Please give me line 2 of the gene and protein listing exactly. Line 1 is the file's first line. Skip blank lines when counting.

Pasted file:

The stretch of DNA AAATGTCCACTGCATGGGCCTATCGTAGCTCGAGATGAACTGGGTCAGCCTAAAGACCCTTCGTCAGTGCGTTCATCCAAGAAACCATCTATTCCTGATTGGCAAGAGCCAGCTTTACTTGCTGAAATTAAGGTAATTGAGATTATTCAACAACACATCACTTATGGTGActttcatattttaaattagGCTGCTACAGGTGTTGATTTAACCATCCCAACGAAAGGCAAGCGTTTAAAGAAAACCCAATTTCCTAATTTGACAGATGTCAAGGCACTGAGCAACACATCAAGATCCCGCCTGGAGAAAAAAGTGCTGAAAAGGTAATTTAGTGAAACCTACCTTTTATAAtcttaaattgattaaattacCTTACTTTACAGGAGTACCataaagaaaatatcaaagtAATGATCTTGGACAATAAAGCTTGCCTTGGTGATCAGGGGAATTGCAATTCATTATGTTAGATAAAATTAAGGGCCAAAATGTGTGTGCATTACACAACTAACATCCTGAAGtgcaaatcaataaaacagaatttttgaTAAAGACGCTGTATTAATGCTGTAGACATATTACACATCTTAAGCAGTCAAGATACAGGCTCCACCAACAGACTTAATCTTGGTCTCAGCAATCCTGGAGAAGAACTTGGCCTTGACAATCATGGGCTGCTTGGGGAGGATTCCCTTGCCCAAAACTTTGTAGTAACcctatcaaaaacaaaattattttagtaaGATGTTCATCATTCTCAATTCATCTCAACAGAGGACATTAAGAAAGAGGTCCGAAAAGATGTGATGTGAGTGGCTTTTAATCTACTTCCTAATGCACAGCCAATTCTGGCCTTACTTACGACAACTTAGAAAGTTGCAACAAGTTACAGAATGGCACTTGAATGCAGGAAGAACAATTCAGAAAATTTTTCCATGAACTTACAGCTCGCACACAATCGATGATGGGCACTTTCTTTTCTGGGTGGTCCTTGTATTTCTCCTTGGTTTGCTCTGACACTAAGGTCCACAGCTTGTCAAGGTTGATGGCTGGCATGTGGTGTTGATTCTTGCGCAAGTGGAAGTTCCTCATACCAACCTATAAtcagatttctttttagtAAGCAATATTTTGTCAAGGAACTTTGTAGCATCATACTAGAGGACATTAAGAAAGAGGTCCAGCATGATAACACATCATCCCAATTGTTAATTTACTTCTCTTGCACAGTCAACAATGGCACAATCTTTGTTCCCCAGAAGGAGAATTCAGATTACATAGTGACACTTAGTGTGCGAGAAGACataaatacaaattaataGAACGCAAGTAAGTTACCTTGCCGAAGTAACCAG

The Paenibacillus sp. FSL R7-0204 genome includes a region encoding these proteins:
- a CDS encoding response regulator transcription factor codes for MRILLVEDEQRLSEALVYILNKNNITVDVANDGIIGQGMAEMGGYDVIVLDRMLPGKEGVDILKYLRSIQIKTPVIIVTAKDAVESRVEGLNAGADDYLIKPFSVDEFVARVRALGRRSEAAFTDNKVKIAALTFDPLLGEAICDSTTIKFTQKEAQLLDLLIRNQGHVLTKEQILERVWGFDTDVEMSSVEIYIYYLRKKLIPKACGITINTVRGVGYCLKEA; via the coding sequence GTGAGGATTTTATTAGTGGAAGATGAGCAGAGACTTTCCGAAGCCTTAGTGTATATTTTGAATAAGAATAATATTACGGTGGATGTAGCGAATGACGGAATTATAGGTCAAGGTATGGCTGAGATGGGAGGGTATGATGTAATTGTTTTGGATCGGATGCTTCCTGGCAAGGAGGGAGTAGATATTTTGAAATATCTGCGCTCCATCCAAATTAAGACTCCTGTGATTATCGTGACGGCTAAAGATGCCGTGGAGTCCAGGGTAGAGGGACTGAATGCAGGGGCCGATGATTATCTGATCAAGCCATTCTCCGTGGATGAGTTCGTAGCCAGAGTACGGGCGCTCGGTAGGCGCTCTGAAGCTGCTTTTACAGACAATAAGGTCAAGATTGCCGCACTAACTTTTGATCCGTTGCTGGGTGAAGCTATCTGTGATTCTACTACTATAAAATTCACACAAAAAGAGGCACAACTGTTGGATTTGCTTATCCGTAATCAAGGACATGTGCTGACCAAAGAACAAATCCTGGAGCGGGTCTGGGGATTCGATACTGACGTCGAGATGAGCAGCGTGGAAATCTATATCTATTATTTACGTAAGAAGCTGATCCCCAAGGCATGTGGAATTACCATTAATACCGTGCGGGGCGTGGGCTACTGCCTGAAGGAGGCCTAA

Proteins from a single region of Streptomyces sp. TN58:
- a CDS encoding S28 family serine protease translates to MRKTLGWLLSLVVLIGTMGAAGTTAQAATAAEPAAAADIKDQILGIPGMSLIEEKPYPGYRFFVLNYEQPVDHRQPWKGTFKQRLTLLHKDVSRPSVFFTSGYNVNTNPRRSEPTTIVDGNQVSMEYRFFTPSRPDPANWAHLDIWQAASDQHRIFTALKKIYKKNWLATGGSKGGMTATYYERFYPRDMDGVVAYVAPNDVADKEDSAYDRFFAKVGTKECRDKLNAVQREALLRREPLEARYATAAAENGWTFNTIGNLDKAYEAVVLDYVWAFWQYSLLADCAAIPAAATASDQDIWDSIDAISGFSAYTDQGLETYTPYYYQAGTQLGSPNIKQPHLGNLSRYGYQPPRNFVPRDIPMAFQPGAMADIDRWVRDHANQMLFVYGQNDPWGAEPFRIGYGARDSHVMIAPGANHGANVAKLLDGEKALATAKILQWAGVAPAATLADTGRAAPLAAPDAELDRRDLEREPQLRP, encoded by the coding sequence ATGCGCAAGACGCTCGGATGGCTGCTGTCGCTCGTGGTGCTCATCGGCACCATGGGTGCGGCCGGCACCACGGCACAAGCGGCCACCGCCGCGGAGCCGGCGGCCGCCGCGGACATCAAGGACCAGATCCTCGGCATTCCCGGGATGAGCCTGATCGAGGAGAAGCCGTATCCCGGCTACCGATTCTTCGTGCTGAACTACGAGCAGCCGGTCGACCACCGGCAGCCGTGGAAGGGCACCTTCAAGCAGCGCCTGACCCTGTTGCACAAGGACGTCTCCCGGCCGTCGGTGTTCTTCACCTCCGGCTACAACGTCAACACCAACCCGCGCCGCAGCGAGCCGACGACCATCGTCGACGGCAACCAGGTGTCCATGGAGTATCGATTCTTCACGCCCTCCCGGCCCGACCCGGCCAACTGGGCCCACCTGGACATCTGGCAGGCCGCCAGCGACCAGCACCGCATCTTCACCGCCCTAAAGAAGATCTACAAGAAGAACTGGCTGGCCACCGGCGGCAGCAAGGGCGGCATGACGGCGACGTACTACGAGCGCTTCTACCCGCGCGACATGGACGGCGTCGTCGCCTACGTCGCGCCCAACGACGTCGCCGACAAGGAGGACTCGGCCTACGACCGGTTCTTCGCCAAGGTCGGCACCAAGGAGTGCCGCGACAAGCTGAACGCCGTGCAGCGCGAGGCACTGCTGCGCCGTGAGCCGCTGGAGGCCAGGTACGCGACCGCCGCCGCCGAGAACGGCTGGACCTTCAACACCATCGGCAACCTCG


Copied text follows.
The Paenibacillus sp. FSL R7-0204 genome includes a region encoding these proteins: